Cicero was full of shit.
Though I did some Classics in the 80s, I barely read any Cicero. (This was out of personal indolence, not the fault of my courses...) He is one of the people from the Graeco-Roman world I really would like to read a bit more of than I did back then - probably in translation on a long National Express coach journey, or something. The impression I retain of Cicero is attractive: someone vain, voluble, companionable, and - crucially - warm; somewhat larger than life, volcanic by temperament, capable of being quite formidable. I think he was like some figures in the performing arts up and down my lifetime, certain directors - I can't even name names right now - rather than politicians I can think of who are active now. I'm sure I've met something of him in a number of people. I dare say the bar still accommodates people with his talents and personality and virtues - I have just known very few people who work there.
If you're into stuff like this, you can read the full review.
I loved listening to these two books! Therefore, I am incredibly disappointed to see that Hoopla does not have the third in audio. I will definitely have to check other sources - and get them all in paper format to read again. Great stuff!
Funny thing, I only started reading these because I am writing about Reginald Pole and he made his own annotated book of the writings of Cicero, so I thought I should get an idea of what Cicero was like. If these novels are any indication, I like him just as much as good old Reggie did.
‘If only you will look on high,’ the old statesman tells Scipio, ‘and contemplate this eternal home and resting place, you will no longer bother with the gossip of the common herd or put your trust in human reward for your exploits. Nor will any man’s reputation endure very long, for what men say dies with them and is blotted out with the forgetfulness of posterity.’
All that will remain of us is what is written down.
I have not read Imperium (Book #1) or Lustrum (Book #2), yet, but if this last book in the trilogy is anything to go by, I am going to enjoy the first two books very much.
Dictator was not exactly what I had expected: Yes, it was a historical novel based on the life of Marcus Tullius Cicero, but it did not read like the usual run down of a sequence of events and dates that I had for some reason feared it might be. In fact, the biographical facts are taking a back seat in this book and exist to provide a framework of what I can only describe as tense political thriller - which I guess is even more gripping if you don't know Cicero's biography.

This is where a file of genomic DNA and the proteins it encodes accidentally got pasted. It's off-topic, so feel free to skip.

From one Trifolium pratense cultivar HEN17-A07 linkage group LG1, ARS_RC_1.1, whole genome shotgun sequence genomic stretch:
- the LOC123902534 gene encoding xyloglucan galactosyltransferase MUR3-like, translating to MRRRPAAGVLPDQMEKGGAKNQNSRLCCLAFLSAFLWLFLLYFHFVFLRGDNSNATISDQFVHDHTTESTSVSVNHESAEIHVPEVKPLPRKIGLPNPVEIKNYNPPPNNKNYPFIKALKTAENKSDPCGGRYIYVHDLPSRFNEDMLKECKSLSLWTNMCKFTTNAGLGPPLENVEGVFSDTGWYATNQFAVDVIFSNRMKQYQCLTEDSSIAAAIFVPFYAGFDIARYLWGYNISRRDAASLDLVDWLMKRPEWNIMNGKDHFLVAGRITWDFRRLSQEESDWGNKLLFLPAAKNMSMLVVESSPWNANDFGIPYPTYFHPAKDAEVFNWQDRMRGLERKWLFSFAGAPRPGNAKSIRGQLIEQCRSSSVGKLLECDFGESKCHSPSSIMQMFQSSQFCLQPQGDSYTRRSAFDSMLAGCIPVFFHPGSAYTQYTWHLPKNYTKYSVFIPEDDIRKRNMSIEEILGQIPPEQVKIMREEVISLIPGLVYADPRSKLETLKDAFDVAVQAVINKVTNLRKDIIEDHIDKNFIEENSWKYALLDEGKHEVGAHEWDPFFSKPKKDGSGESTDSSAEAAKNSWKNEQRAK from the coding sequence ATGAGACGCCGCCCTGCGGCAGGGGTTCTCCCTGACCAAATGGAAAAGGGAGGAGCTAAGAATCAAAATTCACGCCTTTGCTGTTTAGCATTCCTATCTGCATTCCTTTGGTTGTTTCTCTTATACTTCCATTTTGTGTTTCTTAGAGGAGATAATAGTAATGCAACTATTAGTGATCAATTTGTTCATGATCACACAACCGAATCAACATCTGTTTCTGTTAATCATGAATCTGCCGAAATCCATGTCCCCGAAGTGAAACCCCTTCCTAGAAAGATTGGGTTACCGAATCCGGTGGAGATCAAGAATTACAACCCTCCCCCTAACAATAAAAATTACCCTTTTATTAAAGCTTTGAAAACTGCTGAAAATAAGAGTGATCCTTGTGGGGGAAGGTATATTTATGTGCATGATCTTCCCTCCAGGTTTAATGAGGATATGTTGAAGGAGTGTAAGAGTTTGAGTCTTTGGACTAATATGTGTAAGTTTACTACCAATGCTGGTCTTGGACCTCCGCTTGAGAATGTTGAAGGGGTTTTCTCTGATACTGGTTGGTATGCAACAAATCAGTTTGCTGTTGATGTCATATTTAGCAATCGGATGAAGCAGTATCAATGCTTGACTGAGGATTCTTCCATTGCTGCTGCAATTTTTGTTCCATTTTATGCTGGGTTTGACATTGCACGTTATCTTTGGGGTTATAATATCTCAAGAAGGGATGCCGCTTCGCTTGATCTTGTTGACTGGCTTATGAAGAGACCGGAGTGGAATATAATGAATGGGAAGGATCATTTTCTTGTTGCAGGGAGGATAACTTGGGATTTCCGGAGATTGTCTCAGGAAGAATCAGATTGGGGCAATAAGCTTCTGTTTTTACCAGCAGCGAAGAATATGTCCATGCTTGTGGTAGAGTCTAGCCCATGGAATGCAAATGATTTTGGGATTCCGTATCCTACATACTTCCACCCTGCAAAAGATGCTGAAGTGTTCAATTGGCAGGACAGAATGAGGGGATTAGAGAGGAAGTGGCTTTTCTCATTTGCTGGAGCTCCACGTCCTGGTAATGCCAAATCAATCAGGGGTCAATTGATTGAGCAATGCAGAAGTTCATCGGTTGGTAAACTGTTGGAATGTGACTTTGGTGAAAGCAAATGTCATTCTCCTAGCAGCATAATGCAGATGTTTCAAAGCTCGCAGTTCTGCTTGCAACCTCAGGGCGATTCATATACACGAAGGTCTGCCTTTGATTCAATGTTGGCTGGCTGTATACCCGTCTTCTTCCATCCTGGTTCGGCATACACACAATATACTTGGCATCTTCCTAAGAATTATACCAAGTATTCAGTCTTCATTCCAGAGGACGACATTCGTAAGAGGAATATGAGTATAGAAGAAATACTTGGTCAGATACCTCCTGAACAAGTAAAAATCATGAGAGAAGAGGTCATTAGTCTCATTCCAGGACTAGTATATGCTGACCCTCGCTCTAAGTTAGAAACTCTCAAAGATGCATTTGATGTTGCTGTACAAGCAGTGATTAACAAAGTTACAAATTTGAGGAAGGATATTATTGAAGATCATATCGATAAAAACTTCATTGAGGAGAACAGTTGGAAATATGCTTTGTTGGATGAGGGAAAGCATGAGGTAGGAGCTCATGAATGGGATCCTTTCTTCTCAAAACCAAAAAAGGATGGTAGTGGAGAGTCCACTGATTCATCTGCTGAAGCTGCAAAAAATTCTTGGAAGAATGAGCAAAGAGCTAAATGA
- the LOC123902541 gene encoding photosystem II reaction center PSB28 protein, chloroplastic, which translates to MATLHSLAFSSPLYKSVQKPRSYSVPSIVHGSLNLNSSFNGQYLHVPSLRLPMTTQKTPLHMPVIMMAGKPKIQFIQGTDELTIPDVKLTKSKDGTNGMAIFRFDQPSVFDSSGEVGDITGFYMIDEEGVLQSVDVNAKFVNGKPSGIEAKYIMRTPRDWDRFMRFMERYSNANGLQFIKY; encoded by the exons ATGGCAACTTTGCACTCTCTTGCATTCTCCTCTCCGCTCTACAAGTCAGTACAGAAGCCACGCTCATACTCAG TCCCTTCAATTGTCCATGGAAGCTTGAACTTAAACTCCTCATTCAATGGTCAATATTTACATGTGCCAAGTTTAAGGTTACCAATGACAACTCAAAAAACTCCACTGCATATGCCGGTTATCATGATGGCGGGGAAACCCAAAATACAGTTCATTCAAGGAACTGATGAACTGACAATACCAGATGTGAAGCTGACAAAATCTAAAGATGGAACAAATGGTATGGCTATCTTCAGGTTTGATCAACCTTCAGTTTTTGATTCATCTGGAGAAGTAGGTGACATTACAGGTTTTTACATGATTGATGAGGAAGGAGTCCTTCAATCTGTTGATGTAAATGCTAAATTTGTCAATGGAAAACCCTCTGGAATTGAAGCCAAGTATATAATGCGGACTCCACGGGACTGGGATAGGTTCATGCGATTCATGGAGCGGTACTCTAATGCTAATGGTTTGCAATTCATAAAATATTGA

Harris chose a tone of narration that does not try to emulate what we imagine speech patterns or use of words to have been like in Ancient Rome, but instead reflects a more modern approach, and he makes it work. At least, I liked it, even if I can see that it may seem like it might deprive the book of some of that "ancient" setting. The politicking, intrigue, treason, madness, revenge plots make up for it in way that is less I, Claudius and more House of Cards (the UK version!).
In a way it feels like Harris took an old story and set it in the arena of modern politics. Maybe he wanted to show that not that much has changed in 2000 years of politics?
If that is what he tried, I think he succeeded.
Another aspect, Harris succeeded in is the portrait of the main characters - Cicero, Caesar, Marc Antony, Octavian, and all of the senators we meet along the lines.
Historical accuracy may vary, of course, but overall I could not say that any one character was portrayed as one-dimensional.
I also really liked that part of the intrigues were spun by the wives, sisters, widows of the main players and that these were shown as an integral part of Roman society.
I look forward to reading the rest of the series.
I have been wondering about the cover design of this edition, but now it makes sense:
"From that point onwards Caesar’s funeral followed the pattern of Clodius’s. The body was supposed to be burned on a pyre already prepared on the Field of Mars. But as it was being borne down from the rostra, angry voices cried out that it should instead be cremated in Pompey’s Senate chamber, where the crime was committed, or on the Capitol, where the conspirators had taken refuge. Then the crowd, with some collective impulse, changed its mind and decided that it should be burned on the spot.
Antony did nothing to stop any of this but looked on indulgently as once again the bookshops of the Argiletum were ransacked and the benches of the law courts were dragged into the centre of the Forum and stacked in a pile. Caesar’s bier was set upon the bonfire and torched. The actors and dancers and musicians pulled off their robes and masks and threw them into the flames. The crowd followed suit. They tore at their own clothes in their hysteria and these along with everything else flammable went flying on to the fire."